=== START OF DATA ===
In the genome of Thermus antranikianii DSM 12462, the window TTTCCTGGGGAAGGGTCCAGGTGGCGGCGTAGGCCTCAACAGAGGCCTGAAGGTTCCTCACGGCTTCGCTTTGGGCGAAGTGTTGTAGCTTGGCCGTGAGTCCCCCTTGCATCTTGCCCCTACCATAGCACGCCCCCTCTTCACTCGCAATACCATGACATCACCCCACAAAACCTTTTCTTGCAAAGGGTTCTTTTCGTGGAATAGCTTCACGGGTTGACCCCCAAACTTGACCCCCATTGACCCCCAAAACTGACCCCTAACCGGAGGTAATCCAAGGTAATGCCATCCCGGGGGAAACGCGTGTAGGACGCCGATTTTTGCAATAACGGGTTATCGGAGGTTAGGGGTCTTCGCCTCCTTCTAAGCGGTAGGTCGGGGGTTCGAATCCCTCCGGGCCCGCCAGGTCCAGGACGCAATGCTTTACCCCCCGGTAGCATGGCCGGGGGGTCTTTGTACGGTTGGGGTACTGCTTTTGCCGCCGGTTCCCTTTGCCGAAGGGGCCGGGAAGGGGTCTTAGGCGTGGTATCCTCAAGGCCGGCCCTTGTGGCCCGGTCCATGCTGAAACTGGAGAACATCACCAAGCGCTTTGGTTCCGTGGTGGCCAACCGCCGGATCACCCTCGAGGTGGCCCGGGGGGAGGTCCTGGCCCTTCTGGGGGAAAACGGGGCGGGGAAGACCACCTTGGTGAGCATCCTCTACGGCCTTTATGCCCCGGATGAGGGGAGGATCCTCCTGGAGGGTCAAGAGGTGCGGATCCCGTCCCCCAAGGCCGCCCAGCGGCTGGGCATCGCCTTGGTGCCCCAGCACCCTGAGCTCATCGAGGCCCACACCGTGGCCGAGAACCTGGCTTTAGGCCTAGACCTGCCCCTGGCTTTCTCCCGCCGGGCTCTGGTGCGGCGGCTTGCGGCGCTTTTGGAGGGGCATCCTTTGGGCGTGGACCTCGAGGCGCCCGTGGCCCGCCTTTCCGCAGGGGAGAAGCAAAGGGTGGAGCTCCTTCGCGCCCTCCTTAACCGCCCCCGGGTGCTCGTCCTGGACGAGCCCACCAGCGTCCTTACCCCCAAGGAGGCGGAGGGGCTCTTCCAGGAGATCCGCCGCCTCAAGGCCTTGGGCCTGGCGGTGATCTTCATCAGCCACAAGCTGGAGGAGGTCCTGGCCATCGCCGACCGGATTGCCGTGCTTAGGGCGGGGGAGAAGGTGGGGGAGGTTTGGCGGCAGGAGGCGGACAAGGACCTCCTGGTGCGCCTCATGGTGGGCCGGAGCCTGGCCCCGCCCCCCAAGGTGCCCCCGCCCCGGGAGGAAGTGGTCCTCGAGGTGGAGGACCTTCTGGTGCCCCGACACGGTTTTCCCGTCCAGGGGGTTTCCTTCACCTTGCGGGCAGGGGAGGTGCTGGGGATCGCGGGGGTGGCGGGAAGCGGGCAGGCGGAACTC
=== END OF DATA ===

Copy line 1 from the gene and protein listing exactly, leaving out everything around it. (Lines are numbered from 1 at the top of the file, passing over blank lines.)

In the genome of Thermus antranikianii DSM 12462, the window TTTCCTGGGGAAGGGTCCAGGTGGCGGCGTAGGCCTCAACAGAGGCCTGAAGGTTCCTCACGGCTTCGCTTTGGGCGAAGTGTTGTAGCTTGGCCGTGAGTCCCCCTTGCATCTTGCCCCTACCATAGCACGCCCCCTCTTCACTCGCAATACCATGACATCACCCCACAAAACCTTTTCTTGCAAAGGGTTCTTTTCGTGGAATAGCTTCACGGGTTGACCCCCAAACTTGACCCCCATTGACCCCCAAAACTGACCCCTAACCGGAGGTAATCCAAGGTAATGCCATCCCGGGGGAAACGCGTGTAGGACGCCGATTTTTGCAATAACGGGTTATCGGAGGTTAGGGGTCTTCGCCTCCTTCTAAGCGGTAGGTCGGGGGTTCGAATCCCTCCGGGCCCGCCAGGTCCAGGACGCAATGCTTTACCCCCCGGTAGCATGGCCGGGGGGTCTTTGTACGGTTGGGGTACTGCTTTTGCCGCCGGTTCCCTTTGCCGAAGGGGCCGGGAAGGGGTCTTAGGCGTGGTATCCTCAAGGCCGGCCCTTGTGGCCCGGTCCATGCTGAAACTGGAGAACATCACCAAGCGCTTTGGTTCCGTGGTGGCCAACCGCCGGATCACCCTCGAGGTGGCCCGGGGGGAGGTCCTGGCCCTTCTGGGGGAAAACGGGGCGGGGAAGACCACCTTGGTGAGCATCCTCTACGGCCTTTATGCCCCGGATGAGGGGAGGATCCTCCTGGAGGGTCAAGAGGTGCGGATCCCGTCCCCCAAGGCCGCCCAGCGGCTGGGCATCGCCTTGGTGCCCCAGCACCCTGAGCTCATCGAGGCCCACACCGTGGCCGAGAACCTGGCTTTAGGCCTAGACCTGCCCCTGGCTTTCTCCCGCCGGGCTCTGGTGCGGCGGCTTGCGGCGCTTTTGGAGGGGCATCCTTTGGGCGTGGACCTCGAGGCGCCCGTGGCCCGCCTTTCCGCAGGGGAGAAGCAAAGGGTGGAGCTCCTTCGCGCCCTCCTTAACCGCCCCCGGGTGCTCGTCCTGGACGAGCCCACCAGCGTCCTTACCCCCAAGGAGGCGGAGGGGCTCTTCCAGGAGATCCGCCGCCTCAAGGCCTTGGGCCTGGCGGTGATCTTCATCAGCCACAAGCTGGAGGAGGTCCTGGCCATCGCCGACCGGATTGCCGTGCTTAGGGCGGGGGAGAAGGTGGGGGAGGTTTGGCGGCAGGAGGCGGACAAGGACCTCCTGGTGCGCCTCATGGTGGGCCGGAGCCTGGCCCCGCCCCCCAAGGTGCCCCCGCCCCGGGAGGAAGTGGTCCTCGAGGTGGAGGACCTTCTGGTGCCCCGACACGGTTTTCCCGTCCAGGGGGTTTCCTTCACCTTGCGGGCAGGGGAGGTGCTGGGGATCGCGGGGGTGGCGGGAAGCGGGCAGGCGGAACTC